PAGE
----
On Mount Moriah: Entrusting our Children to God

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Carrie Vipperman has done it again. Written straight from the heart on an issue that will stir us in the core of our being. No matter what the mountain looks like that you are currently scaling, this post will challenge and inspire. Thanks, Carrie.

 

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I have a sweet, spunky, extremely girly, completely fearless, two-year-old girl named Moriah Faith. About a year before she was born, we lost our 3rd little baby, Jordan Shalom, to a miscarriage. Our sweet Jesus walked us through that dark time and helped sew up the wounds. Those same wounds are now tender scars, the kind that never stops hurting when you touch them but you simply learn to live with. 


During those sad days, we prayed for another child. I’m not exactly sure how to explain this, but I felt like my womb was a tomb. I prayed that Jordan would not be our last and that life would grow again. Jesus answered that prayer with our daughter, Moriah Faith. 
 

All three of our children have special names with special meanings. Moriah’s was given to her because we were learning to trust God in the midst of intense fear that we would once again loose a child. 


Mount Moriah is the location God sent Abraham to offer Isaac as a sacrifice. Some Hebrew scholars say that the meaning of Moriah is “God is my teacher,” and as we walked through those 9 months, we saw that He was teaching us how to have faith and not fear.

In the story of Abraham, God chooses to test Abraham. Abraham finally had his precious son, the son God had promised to give him and bless him through, and then, God asks Abraham to sacrifice Isaac.

"He said, 'Take now your son, whom you love, Isaac, and go to the land of Moriah, and offer him there as a burnt offering on one of the mountains of which I will tell you.' So Abraham rose early in the morning and saddled his donkey, and took two of his young men with him and Isaac his son; and he split wood for the burnt offering, and arose and went to the place of which God had told him." (Genesis 22:2-3)

Now, we know that Abraham had struggled with doubt before in his walk with God, but he does not struggle this time. He moves quickly to obey God’s instructions to offer up his son Isaac. Isaac even begins to wonder what is going on as they get closer to Moriah.

"Isaac spoke to Abraham his father and said . . . 'Behold, the fire and the wood, but where is the lamb for the burnt offering?' Abraham said, “God will provide for Himself the lamb for the burnt offering, my son.” So the two of them walked on together." (Genesis 22:7-8)

We don’t just see the actions that Abraham is taking here to obey God’s instructions. We see His faith that God will provide the sacrifice that is needed. He doesn’t know if that will be a new sacrifice to take Isaac’s place or if Isaac will be that sacrifice. But, we read in Hebrews 11:19 that Abraham “considered that God is able to raise people even from the dead.” Apparently, Abraham was willing to obey completely, trusting that God could raise his promised child from the dead! Abraham did not know what the end result of his obedience would be, but he obeyed despite this lack of knowledge.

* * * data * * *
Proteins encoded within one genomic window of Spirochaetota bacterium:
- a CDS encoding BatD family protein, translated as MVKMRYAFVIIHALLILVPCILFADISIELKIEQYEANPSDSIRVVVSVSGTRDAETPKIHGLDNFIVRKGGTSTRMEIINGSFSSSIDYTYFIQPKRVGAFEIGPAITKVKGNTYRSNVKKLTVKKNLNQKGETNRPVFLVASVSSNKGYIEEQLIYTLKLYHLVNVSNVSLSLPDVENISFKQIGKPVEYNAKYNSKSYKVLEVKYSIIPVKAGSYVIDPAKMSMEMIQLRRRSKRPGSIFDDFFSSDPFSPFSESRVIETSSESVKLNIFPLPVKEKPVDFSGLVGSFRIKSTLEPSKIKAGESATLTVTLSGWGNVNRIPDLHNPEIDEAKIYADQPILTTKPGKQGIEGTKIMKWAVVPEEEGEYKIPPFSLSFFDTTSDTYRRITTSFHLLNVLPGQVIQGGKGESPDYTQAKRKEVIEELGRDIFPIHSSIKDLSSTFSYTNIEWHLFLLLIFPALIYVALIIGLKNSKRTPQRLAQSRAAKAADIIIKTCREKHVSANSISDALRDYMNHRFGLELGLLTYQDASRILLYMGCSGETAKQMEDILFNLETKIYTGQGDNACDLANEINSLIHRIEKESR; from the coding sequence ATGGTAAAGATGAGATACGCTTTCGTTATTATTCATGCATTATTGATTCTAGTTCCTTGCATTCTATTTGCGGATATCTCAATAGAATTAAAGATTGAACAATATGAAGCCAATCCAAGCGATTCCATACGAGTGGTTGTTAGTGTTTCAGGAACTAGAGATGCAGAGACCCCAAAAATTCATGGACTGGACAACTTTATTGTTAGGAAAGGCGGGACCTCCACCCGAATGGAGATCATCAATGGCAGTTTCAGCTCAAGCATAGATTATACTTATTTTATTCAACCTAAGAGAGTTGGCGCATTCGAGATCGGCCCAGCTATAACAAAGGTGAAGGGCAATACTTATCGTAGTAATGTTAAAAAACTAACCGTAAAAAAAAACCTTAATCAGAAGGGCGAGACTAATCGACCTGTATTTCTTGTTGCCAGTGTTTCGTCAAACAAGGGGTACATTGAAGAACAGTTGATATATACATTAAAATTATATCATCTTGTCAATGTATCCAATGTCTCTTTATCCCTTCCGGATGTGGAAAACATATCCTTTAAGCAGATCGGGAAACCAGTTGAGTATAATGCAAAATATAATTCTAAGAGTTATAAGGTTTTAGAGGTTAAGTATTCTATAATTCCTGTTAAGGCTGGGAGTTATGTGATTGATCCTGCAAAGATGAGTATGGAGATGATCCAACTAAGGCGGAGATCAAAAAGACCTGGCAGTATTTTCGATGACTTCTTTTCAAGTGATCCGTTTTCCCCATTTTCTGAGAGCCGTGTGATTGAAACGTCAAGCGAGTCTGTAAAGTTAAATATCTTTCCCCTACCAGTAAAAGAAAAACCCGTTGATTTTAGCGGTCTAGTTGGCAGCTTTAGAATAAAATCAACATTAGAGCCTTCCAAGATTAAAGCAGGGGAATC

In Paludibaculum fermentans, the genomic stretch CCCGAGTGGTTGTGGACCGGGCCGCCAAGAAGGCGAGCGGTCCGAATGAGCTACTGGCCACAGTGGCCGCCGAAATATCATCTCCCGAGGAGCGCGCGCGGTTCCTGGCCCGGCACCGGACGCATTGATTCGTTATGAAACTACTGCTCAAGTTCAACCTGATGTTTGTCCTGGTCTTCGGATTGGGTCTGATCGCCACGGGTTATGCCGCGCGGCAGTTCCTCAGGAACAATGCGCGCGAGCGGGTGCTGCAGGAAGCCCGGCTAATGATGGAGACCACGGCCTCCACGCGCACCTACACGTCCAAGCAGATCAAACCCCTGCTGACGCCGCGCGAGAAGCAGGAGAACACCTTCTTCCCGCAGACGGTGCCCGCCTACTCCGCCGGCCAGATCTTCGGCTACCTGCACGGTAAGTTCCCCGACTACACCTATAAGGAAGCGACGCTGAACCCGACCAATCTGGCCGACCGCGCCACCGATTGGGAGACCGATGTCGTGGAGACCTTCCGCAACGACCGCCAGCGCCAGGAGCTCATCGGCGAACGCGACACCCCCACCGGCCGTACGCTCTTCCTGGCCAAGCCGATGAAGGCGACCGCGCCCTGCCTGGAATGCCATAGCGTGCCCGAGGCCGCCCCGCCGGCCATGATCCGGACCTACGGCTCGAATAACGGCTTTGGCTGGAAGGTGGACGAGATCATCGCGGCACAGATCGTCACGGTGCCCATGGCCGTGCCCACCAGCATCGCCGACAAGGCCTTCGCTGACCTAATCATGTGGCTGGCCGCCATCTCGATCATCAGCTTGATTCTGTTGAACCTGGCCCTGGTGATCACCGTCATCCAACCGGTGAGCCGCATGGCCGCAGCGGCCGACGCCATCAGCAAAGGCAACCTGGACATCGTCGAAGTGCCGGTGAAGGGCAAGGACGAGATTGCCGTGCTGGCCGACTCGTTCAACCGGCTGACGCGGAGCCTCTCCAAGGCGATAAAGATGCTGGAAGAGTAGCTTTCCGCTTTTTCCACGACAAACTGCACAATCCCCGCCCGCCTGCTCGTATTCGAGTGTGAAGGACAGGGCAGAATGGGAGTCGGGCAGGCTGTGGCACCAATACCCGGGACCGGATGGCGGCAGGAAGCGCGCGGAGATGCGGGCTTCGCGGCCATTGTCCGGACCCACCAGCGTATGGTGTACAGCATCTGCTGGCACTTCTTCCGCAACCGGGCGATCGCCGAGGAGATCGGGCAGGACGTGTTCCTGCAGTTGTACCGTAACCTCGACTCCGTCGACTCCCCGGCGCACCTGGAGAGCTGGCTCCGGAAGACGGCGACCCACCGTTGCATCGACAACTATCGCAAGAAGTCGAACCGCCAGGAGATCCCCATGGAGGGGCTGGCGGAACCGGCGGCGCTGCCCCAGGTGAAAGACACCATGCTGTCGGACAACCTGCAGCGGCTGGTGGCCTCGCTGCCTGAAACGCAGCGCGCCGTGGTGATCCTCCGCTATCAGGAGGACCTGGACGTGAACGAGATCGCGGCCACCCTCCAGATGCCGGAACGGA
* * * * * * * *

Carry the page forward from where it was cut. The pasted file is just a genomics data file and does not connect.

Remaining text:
He entrusted Isaac to God, who had promised Isaac to him, given Isaac to him, and who had promised to bless him through Isaac with as many descendants as the stars in the sky. Abraham did not understand God’s ways, but he knew that if God took Isaac away, God could never fulfill His covenant that He had made with him. Abraham believed that Isaac would be there to walk down Mount Moriah with him. And he was.

“But the angel of the Lord called to him from heaven and said 'Abraham, Abraham! . . . Do not stretch out your hand against the lad' . . . Then Abraham raised his eyes and looked, and behold, behind him a ram caught in the thicket . . . and Abraham went and took the ram and offered him up for a burnt offering in the place of his son. Abraham called the name of that place 'The Lord Will Provide.'” (Genesis 22:11-14)

With every doctor’s appointment, ultrasound, and the final pushes of birth that I had with Moriah, I felt like I was walking up that mountain, being asked to trust God with the outcome and not wallow in worry or fear. True rest and contentment with whatever life may bring can only come with faith in God, Who knows all and is in complete control. 


Lately, I’ve been reminded that this is not something to stop doing now that Moriah has been born. Every morning, I need to walk up that mountain and entrust my children to their Creator. We can try to do all the things that are good and right for our children, but in the end, they need God much more than all of our good parenting strategies. What I am slowly beginning to learn is that the best thing for me to do is point them to Jesus. Show them how much I need Jesus. Help them to recognize their need for Jesus. Teach them that Jesus is far better than anything this life has to offer. Show them that I love Jesus more than I love them or their Daddy. Obey Jesus in front of them no matter what the outcome might be. Show them that Jesus is everything. 


In the end, we will never regret having the faith to walk up the Mount Moriahs in our life, because that’s where Jesus is. That’s where we see how much He loves us and is there ready and waiting to provide and tenderly take care of all that we need.

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